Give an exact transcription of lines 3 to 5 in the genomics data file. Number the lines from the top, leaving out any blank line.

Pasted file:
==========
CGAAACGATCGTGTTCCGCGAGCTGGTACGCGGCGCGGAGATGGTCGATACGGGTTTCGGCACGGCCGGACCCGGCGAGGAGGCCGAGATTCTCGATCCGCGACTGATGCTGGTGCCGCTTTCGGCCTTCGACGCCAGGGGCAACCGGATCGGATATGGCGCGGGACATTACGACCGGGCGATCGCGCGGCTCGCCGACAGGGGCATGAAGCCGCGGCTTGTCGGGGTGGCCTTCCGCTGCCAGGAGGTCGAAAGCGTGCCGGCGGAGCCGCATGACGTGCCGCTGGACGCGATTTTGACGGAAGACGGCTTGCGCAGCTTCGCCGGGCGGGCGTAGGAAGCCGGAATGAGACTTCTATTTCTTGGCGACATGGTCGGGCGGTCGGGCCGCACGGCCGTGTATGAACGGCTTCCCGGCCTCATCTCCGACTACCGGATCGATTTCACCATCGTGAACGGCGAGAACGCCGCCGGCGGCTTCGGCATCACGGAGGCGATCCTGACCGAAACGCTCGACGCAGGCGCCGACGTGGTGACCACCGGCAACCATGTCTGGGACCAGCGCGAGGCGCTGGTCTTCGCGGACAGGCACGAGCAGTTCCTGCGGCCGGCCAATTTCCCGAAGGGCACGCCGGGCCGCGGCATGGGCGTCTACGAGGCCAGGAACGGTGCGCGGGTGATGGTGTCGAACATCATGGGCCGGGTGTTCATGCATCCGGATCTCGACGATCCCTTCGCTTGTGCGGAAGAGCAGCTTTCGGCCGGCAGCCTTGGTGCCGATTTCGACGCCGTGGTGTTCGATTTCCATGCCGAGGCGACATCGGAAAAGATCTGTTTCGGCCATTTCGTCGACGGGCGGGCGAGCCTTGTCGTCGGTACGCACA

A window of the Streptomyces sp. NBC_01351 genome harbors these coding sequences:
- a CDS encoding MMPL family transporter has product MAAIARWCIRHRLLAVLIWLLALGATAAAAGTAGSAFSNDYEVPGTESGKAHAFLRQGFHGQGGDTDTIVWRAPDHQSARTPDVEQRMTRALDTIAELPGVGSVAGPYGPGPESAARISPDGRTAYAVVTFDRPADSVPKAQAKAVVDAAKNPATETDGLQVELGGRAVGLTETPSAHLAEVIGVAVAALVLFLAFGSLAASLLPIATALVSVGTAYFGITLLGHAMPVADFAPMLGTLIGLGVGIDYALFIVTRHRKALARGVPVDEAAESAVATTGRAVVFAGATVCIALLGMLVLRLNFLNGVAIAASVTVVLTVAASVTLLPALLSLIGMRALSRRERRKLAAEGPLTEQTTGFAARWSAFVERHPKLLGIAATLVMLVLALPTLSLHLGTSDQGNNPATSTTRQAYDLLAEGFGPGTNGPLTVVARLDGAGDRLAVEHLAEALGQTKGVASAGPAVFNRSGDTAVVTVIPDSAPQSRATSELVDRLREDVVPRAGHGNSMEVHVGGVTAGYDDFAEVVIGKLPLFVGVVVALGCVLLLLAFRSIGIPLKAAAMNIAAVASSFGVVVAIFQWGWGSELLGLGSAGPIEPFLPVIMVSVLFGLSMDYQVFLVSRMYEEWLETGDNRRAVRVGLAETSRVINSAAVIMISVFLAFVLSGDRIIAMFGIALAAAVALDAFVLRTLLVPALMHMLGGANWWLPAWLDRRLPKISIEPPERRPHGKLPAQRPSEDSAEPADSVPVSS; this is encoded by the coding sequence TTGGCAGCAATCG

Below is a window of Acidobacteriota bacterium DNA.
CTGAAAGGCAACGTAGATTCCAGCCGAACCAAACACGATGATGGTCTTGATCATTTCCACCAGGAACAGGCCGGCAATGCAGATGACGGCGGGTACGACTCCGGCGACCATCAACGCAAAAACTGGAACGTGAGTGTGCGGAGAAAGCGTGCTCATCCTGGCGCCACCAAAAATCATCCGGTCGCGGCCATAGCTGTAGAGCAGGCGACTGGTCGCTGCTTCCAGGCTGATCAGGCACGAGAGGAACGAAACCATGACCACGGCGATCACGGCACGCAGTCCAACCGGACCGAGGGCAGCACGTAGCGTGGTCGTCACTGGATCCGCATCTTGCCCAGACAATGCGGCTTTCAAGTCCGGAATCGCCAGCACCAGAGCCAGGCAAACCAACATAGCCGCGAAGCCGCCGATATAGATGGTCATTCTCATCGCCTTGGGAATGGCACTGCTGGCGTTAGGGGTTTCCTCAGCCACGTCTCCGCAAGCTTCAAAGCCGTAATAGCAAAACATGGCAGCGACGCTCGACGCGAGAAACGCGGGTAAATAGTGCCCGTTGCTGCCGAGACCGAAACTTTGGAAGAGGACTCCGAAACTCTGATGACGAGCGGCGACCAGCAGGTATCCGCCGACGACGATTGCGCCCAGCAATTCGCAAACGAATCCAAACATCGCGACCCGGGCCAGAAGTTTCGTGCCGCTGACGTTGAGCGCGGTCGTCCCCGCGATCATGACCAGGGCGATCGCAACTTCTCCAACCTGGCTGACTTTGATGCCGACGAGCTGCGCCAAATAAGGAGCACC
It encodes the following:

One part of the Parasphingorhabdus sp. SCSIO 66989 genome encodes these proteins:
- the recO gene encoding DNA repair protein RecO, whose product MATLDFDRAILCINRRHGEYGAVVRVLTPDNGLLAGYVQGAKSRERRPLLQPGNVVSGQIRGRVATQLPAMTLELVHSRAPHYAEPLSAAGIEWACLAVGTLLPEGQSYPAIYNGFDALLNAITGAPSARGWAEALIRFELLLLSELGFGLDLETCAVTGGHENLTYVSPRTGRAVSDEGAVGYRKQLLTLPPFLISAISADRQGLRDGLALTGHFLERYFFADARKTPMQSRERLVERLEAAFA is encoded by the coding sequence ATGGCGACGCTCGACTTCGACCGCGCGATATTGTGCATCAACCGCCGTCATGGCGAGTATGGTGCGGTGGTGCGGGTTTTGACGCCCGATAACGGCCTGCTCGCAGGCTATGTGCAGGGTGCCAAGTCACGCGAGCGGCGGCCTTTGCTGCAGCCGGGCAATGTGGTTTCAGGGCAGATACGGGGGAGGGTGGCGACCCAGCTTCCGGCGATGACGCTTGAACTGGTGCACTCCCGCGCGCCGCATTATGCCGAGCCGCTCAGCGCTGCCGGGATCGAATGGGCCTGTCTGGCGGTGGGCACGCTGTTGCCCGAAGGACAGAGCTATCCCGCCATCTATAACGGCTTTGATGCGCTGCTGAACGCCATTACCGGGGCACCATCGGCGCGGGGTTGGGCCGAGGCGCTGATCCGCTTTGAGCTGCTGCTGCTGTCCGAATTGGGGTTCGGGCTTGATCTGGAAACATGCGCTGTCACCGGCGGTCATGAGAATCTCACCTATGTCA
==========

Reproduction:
- a CDS encoding MMPL family transporter has product MAAIARWCIRHRLLAVLIWLLALGATAAAAGTAGSAFSNDYEVPGTESGKAHAFLRQGFHGQGGDTDTIVWRAPDHQSARTPDVEQRMTRALDTIAELPGVGSVAGPYGPGPESAARISPDGRTAYAVVTFDRPADSVPKAQAKAVVDAAKNPATETDGLQVELGGRAVGLTETPSAHLAEVIGVAVAALVLFLAFGSLAASLLPIATALVSVGTAYFGITLLGHAMPVADFAPMLGTLIGLGVGIDYALFIVTRHRKALARGVPVDEAAESAVATTGRAVVFAGATVCIALLGMLVLRLNFLNGVAIAASVTVVLTVAASVTLLPALLSLIGMRALSRRERRKLAAEGPLTEQTTGFAARWSAFVERHPKLLGIAATLVMLVLALPTLSLHLGTSDQGNNPATSTTRQAYDLLAEGFGPGTNGPLTVVARLDGAGDRLAVEHLAEALGQTKGVASAGPAVFNRSGDTAVVTVIPDSAPQSRATSELVDRLREDVVPRAGHGNSMEVHVGGVTAGYDDFAEVVIGKLPLFVGVVVALGCVLLLLAFRSIGIPLKAAAMNIAAVASSFGVVVAIFQWGWGSELLGLGSAGPIEPFLPVIMVSVLFGLSMDYQVFLVSRMYEEWLETGDNRRAVRVGLAETSRVINSAAVIMISVFLAFVLSGDRIIAMFGIALAAAVALDAFVLRTLLVPALMHMLGGANWWLPAWLDRRLPKISIEPPERRPHGKLPAQRPSEDSAEPADSVPVSS; this is encoded by the coding sequence TTGGCAGCAATCG

Below is a window of Acidobacteriota bacterium DNA.
CTGAAAGGCAACGTAGATTCCAGCCGAACCAAACACGATGATGGTCTTGATCATTTCCACCAGGAACAGGCCGGCAATGCAGATGACGGCGGGTACGACTCCGGCGACCATCAACGCAAAAACTGGAACGTGAGTGTGCGGAGAAAGCGTGCTCATCCTGGCGCCACCAAAAATCATCCGGTCGCGGCCATAGCTGTAGAGCAGGCGACTGGTCGCTGCTTCCAGGCTGATCAGGCACGAGAGGAACGAAACCATGACCACGGCGATCACGGCACGCAGTCCAACCGGACCGAGGGCAGCACGTAGCGTGGTCGTCACTGGATCCGCATCTTGCCCAGACAATGCGGCTTTCAAGTCCGGAATCGCCAGCACCAGAGCCAGGCAAACCAACATAGCCGCGAAGCCGCCGATATAGATGGTCATTCTCATCGCCTTGGGAATGGCACTGCTGGCGTTAGGGGTTTCCTCAGCCACGTCTCCGCAAGCTTCAAAGCCGTAATAGCAAAACATGGCAGCGACGCTCGACGCGAGAAACGCGGGTAAATAGTGCCCGTTGCTGCCGAGACCGAAACTTTGGAAGAGGACTCCGAAACTCTGATGACGAGCGGCGACCAGCAGGTATCCGCCGACGACGATTGCGCCCAGCAATTCGCAAACGAATCCAAACATCGCGACCCGGGCCAGAAGTTTCGTGCCGCTGACGTTGAGCGCGGTCGTCCCCGCGATCATGACCAGGGCGATCGCAACTTCTCCAACCTGGCTGACTTTGATGCCGACGAGCTGCGCCAAATAAGGAGCACC